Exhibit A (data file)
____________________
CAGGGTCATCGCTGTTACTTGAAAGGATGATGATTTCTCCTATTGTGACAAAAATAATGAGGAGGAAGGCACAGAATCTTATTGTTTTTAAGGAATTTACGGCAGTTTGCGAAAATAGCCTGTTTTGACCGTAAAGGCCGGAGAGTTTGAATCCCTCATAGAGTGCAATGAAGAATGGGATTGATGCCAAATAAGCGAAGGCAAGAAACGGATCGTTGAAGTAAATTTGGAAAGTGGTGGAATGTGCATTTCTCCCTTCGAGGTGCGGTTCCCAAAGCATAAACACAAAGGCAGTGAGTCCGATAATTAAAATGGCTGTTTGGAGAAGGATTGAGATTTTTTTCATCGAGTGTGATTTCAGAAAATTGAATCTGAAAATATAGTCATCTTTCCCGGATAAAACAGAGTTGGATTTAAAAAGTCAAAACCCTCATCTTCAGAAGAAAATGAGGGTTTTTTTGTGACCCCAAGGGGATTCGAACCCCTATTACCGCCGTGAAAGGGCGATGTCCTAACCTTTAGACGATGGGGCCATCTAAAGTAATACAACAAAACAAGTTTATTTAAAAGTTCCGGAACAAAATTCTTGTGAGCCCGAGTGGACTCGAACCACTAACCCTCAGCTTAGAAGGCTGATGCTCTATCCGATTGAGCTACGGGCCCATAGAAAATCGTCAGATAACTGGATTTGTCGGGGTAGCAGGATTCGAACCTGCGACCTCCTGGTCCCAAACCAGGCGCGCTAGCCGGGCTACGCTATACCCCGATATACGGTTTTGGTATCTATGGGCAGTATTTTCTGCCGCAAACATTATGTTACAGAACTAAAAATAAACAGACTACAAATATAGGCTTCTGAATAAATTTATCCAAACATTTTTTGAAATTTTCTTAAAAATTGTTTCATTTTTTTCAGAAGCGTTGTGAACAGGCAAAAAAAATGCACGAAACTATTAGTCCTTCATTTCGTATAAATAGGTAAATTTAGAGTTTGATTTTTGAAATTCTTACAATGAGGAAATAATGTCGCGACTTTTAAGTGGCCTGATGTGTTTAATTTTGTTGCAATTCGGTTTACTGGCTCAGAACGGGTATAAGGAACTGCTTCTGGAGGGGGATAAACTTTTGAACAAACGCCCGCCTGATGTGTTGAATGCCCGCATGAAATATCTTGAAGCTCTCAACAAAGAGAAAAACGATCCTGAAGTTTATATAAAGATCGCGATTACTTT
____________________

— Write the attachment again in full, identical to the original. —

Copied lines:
CAGGGTCATCGCTGTTACTTGAAAGGATGATGATTTCTCCTATTGTGACAAAAATAATGAGGAGGAAGGCACAGAATCTTATTGTTTTTAAGGAATTTACGGCAGTTTGCGAAAATAGCCTGTTTTGACCGTAAAGGCCGGAGAGTTTGAATCCCTCATAGAGTGCAATGAAGAATGGGATTGATGCCAAATAAGCGAAGGCAAGAAACGGATCGTTGAAGTAAATTTGGAAAGTGGTGGAATGTGCATTTCTCCCTTCGAGGTGCGGTTCCCAAAGCATAAACACAAAGGCAGTGAGTCCGATAATTAAAATGGCTGTTTGGAGAAGGATTGAGATTTTTTTCATCGAGTGTGATTTCAGAAAATTGAATCTGAAAATATAGTCATCTTTCCCGGATAAAACAGAGTTGGATTTAAAAAGTCAAAACCCTCATCTTCAGAAGAAAATGAGGGTTTTTTTGTGACCCCAAGGGGATTCGAACCCCTATTACCGCCGTGAAAGGGCGATGTCCTAACCTTTAGACGATGGGGCCATCTAAAGTAATACAACAAAACAAGTTTATTTAAAAGTTCCGGAACAAAATTCTTGTGAGCCCGAGTGGACTCGAACCACTAACCCTCAGCTTAGAAGGCTGATGCTCTATCCGATTGAGCTACGGGCCCATAGAAAATCGTCAGATAACTGGATTTGTCGGGGTAGCAGGATTCGAACCTGCGACCTCCTGGTCCCAAACCAGGCGCGCTAGCCGGGCTACGCTATACCCCGATATACGGTTTTGGTATCTATGGGCAGTATTTTCTGCCGCAAACATTATGTTACAGAACTAAAAATAAACAGACTACAAATATAGGCTTCTGAATAAATTTATCCAAACATTTTTTGAAATTTTCTTAAAAATTGTTTCATTTTTTTCAGAAGCGTTGTGAACAGGCAAAAAAAATGCACGAAACTATTAGTCCTTCATTTCGTATAAATAGGTAAATTTAGAGTTTGATTTTTGAAATTCTTACAATGAGGAAATAATGTCGCGACTTTTAAGTGGCCTGATGTGTTTAATTTTGTTGCAATTCGGTTTACTGGCTCAGAACGGGTATAAGGAACTGCTTCTGGAGGGGGATAAACTTTTGAACAAACGCCCGCCTGATGTGTTGAATGCCCGCATGAAATATCTTGAAGCTCTCAACAAAGAGAAAAACGATCCTGAAGTTTATATAAAGATCGCGATTACTTT